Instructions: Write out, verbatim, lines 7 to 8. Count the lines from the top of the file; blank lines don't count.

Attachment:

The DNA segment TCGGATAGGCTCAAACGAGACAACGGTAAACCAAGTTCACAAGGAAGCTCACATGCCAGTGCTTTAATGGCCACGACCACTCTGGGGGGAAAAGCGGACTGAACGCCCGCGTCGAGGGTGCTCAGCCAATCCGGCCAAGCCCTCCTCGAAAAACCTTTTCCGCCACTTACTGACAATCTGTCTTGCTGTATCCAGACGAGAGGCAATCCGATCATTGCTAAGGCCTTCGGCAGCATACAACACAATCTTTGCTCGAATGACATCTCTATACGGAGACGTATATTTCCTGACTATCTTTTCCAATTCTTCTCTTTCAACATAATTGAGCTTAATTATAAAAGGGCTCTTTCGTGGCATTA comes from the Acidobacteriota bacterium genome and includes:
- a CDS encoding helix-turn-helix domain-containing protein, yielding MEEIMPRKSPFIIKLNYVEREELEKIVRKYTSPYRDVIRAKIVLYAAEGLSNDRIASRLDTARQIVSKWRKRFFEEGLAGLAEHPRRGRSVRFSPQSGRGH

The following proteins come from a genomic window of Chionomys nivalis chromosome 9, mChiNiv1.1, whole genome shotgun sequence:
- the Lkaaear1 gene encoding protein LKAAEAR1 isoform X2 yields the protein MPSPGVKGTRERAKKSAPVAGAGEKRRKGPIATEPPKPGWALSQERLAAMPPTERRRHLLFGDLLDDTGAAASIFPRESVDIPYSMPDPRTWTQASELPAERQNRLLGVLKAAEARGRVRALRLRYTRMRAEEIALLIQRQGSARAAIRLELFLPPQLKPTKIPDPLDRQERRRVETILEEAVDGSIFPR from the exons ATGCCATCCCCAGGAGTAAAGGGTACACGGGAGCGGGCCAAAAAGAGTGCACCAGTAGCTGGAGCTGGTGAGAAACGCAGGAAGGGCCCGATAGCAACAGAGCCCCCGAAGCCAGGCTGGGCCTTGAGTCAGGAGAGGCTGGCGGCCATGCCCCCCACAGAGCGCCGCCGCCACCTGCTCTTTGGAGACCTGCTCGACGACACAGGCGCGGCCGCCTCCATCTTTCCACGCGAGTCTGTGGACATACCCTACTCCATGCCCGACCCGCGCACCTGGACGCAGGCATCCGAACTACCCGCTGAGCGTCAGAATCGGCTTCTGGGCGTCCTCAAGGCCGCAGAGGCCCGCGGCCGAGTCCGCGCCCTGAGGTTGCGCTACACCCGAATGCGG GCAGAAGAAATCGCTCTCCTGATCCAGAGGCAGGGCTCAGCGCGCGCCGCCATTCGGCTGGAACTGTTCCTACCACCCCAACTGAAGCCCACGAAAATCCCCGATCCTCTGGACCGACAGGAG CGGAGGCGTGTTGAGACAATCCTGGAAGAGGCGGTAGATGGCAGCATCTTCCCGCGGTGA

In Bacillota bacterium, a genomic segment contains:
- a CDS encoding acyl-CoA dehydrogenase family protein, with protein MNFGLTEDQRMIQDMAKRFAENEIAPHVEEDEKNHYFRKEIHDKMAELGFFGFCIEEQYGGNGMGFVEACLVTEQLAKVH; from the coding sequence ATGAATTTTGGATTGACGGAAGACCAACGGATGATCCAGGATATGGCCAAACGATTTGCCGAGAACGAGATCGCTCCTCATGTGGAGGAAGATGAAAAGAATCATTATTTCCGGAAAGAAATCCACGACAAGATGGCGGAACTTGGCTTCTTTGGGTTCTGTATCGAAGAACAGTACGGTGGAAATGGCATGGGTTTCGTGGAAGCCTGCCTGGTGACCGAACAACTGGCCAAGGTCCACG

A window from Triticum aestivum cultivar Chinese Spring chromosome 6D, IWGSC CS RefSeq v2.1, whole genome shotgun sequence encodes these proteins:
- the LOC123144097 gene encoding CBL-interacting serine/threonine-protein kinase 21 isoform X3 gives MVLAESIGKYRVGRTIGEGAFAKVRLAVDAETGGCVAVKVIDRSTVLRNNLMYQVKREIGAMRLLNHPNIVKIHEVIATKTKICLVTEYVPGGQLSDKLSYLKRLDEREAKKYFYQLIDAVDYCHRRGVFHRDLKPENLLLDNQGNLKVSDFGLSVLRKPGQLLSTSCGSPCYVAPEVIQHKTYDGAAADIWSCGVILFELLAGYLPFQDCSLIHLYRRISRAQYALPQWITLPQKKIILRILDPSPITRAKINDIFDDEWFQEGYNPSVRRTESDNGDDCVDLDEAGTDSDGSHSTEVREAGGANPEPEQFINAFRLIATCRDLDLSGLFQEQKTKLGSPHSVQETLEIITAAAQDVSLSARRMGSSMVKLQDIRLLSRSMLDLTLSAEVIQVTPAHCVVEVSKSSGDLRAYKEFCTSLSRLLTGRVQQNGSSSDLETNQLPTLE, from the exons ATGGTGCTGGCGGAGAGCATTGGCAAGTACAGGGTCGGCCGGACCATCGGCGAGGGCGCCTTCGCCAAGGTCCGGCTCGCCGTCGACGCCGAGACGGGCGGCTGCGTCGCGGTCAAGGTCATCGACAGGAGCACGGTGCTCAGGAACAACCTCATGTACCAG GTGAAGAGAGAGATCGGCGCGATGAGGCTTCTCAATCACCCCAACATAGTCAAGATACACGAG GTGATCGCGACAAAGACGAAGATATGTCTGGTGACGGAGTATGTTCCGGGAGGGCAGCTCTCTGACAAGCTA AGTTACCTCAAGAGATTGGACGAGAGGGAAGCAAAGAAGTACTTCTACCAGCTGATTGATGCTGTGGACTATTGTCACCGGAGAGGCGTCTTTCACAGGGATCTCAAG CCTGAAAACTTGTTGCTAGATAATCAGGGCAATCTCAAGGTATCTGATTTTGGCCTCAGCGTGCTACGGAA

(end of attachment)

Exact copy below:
A window from Triticum aestivum cultivar Chinese Spring chromosome 6D, IWGSC CS RefSeq v2.1, whole genome shotgun sequence encodes these proteins:
- the LOC123144097 gene encoding CBL-interacting serine/threonine-protein kinase 21 isoform X3 gives MVLAESIGKYRVGRTIGEGAFAKVRLAVDAETGGCVAVKVIDRSTVLRNNLMYQVKREIGAMRLLNHPNIVKIHEVIATKTKICLVTEYVPGGQLSDKLSYLKRLDEREAKKYFYQLIDAVDYCHRRGVFHRDLKPENLLLDNQGNLKVSDFGLSVLRKPGQLLSTSCGSPCYVAPEVIQHKTYDGAAADIWSCGVILFELLAGYLPFQDCSLIHLYRRISRAQYALPQWITLPQKKIILRILDPSPITRAKINDIFDDEWFQEGYNPSVRRTESDNGDDCVDLDEAGTDSDGSHSTEVREAGGANPEPEQFINAFRLIATCRDLDLSGLFQEQKTKLGSPHSVQETLEIITAAAQDVSLSARRMGSSMVKLQDIRLLSRSMLDLTLSAEVIQVTPAHCVVEVSKSSGDLRAYKEFCTSLSRLLTGRVQQNGSSSDLETNQLPTLE, from the exons ATGGTGCTGGCGGAGAGCATTGGCAAGTACAGGGTCGGCCGGACCATCGGCGAGGGCGCCTTCGCCAAGGTCCGGCTCGCCGTCGACGCCGAGACGGGCGGCTGCGTCGCGGTCAAGGTCATCGACAGGAGCACGGTGCTCAGGAACAACCTCATGTACCAG GTGAAGAGAGAGATCGGCGCGATGAGGCTTCTCAATCACCCCAACATAGTCAAGATACACGAG GTGATCGCGACAAAGACGAAGATATGTCTGGTGACGGAGTATGTTCCGGGAGGGCAGCTCTCTGACAAGCTA AGTTACCTCAAGAGATTGGACGAGAGGGAAGCAAAGAAGTACTTCTACCAGCTGATTGATGCTGTGGACTATTGTCACCGGAGAGGCGTCTTTCACAGGGATCTCAAG CCTGAAAACTTGTTGCTAGATAATCAGGGCAATCTCAAGGTATCTGATTTTGGCCTCAGCGTGCTACGGAA